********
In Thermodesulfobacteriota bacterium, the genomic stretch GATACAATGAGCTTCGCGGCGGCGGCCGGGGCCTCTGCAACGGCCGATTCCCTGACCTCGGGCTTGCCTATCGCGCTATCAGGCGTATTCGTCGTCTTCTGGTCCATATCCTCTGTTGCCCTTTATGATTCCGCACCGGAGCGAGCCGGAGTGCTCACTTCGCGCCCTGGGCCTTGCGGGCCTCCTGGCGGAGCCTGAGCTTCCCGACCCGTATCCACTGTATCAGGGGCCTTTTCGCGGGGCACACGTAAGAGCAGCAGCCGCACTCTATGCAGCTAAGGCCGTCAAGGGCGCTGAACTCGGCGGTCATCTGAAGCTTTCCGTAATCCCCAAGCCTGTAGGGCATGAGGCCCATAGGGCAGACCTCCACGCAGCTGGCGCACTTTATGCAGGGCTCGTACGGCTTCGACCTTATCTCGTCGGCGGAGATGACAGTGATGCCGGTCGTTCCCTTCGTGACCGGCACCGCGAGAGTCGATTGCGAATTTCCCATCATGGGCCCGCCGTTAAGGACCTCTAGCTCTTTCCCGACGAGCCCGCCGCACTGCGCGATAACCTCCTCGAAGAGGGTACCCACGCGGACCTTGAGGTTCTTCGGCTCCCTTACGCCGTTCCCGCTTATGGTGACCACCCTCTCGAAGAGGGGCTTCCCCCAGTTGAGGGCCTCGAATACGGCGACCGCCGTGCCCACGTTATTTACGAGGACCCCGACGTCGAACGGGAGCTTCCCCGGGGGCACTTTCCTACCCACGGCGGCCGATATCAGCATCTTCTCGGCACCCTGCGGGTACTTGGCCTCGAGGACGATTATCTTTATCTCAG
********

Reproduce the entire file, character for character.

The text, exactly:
In Thermodesulfobacteriota bacterium, the genomic stretch GATACAATGAGCTTCGCGGCGGCGGCCGGGGCCTCTGCAACGGCCGATTCCCTGACCTCGGGCTTGCCTATCGCGCTATCAGGCGTATTCGTCGTCTTCTGGTCCATATCCTCTGTTGCCCTTTATGATTCCGCACCGGAGCGAGCCGGAGTGCTCACTTCGCGCCCTGGGCCTTGCGGGCCTCCTGGCGGAGCCTGAGCTTCCCGACCCGTATCCACTGTATCAGGGGCCTTTTCGCGGGGCACACGTAAGAGCAGCAGCCGCACTCTATGCAGCTAAGGCCGTCAAGGGCGCTGAACTCGGCGGTCATCTGAAGCTTTCCGTAATCCCCAAGCCTGTAGGGCATGAGGCCCATAGGGCAGACCTCCACGCAGCTGGCGCACTTTATGCAGGGCTCGTACGGCTTCGACCTTATCTCGTCGGCGGAGATGACAGTGATGCCGGTCGTTCCCTTCGTGACCGGCACCGCGAGAGTCGATTGCGAATTTCCCATCATGGGCCCGCCGTTAAGGACCTCTAGCTCTTTCCCGACGAGCCCGCCGCACTGCGCGATAACCTCCTCGAAGAGGGTACCCACGCGGACCTTGAGGTTCTTCGGCTCCCTTACGCCGTTCCCGCTTATGGTGACCACCCTCTCGAAGAGGGGCTTCCCCCAGTTGAGGGCCTCGAATACGGCGACCGCCGTGCCCACGTTATTTACGAGGACCCCGACGTCGAACGGGAGCTTCCCCGGGGGCACTTTCCTACCCACGGCGGCCGATATCAGCATCTTCTCGGCACCCTGCGGGTACTTGGCCTCGAGGACGATTATCTTTATCTCAG